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Who is the real ‘heir to Blair’?


Try googling ‘heir to Blair’. The top responses include:

‘Cameron really was the true heir to Blair…’

‘How Boris Johnson became the heir to Blair…’

‘Boris is the true heir to Blair…’

‘As a loathed former leader, Corbyn is the real heir to Blair…’

and even this:

‘Is Gareth Southgate the real heir to Blair?’

What does this show us? Evidently, journalists enjoy using the phrase ‘heir to Blair’. It does rhyme after all. But also, it’s quite a loose term. People use it to mean different things. When people use it to describe Conservative politicians,  it has complimentary connotations. David Cameron famously described himself as the heir to Blair in 2005. But what does it actually mean to be the heir to Blair?

It seems to me that the phrase is used to denote charisma, and generally, the ability to manage one’s public image. An heir to Blair is slick, and masterfully navigates the modern media to deliver electoral success to his (and it seems, always a ‘his’) party. A Guardian article says that both Cameron and Blair put faith in their ‘persuasive gifts’. A CityAM article says that Boris Johnson is the heir to Blair in virtue of his use of electoral ‘pledges’, which are at base about presentation: ‘Most people find policy boring. So don’t drown them in it. Show them just a few things you know move them deeply.’ It argues that Boris Johnson’s promises are ‘more vivid’, and praises his usage of ‘memorable ear-worms’. Eventually, the article says explicitly: ‘Message discipline was at the heart of New Labour’. In short, then, being like Blair means being a smooth operator, with an excellent eye for presentation. David Cameron is the heir to Blair in virtue of his stinging one-liners at PMQs, or his famous photograph taken hugging some huskies in the snow. Keir Starmer too might be the heir to Blair; after all, he has pretty slick hair, and seems to be frantically building a personal brand centred around competence and responsibility.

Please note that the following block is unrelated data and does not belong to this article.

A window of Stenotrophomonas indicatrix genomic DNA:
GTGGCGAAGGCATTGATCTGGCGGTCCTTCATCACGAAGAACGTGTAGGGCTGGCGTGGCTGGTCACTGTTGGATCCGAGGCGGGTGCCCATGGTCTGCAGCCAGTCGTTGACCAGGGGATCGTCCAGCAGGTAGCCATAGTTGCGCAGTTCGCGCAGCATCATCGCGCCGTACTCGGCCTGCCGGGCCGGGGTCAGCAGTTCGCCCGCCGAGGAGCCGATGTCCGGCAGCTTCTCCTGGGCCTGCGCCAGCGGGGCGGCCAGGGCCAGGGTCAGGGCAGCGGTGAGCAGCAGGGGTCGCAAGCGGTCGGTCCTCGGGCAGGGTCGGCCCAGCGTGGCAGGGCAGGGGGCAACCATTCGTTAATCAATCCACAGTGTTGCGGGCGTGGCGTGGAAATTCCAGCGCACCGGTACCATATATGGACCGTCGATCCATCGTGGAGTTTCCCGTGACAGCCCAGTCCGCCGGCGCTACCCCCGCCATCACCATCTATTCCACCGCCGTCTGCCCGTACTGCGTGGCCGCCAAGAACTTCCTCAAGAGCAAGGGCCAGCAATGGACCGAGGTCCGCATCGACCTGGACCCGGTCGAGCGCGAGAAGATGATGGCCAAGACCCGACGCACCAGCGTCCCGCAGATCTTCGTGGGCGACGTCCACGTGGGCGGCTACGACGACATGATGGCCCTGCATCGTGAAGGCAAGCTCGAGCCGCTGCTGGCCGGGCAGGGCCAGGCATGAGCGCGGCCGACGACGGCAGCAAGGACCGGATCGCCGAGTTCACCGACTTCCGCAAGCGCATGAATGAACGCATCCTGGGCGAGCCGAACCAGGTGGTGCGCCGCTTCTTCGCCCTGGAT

Was Cameron the heir to Blair? I don’t think so. You can only argue this if you forget that Tony Blair’s appeal lay beyond his public image; he also totally altered the values of the Labour Party. Take, for instance, Blair scrapping Clause 4, the Labour Party’s explicit commitment to socialism. The move was hugely controversial, and yes, it was a brilliant way of communicating to the public that Blair was bringing something new to the table. But it was more than communication; it was part of a substantial change to the priorities of the Labour party. For the first time, Labour would prioritise the mostly capitalist concerns of middle-England. Accordingly, Blair promised not to raise income tax, actually cut VAT, and promised to reduce the number of people on benefits. One need only look at how much opposition these changes created to realise that they were about far more than image. Alistair Campbell’s political diaries detail the excruciating, constant battle with members of the party at nearly every stage of implementing Blair’s plan. But this is because Blair was a leader who changed what Labour stood for. He was a great communicator, but equally important was what he communicated: a totally new vision of a modern Britain led by a centrist Labour Party.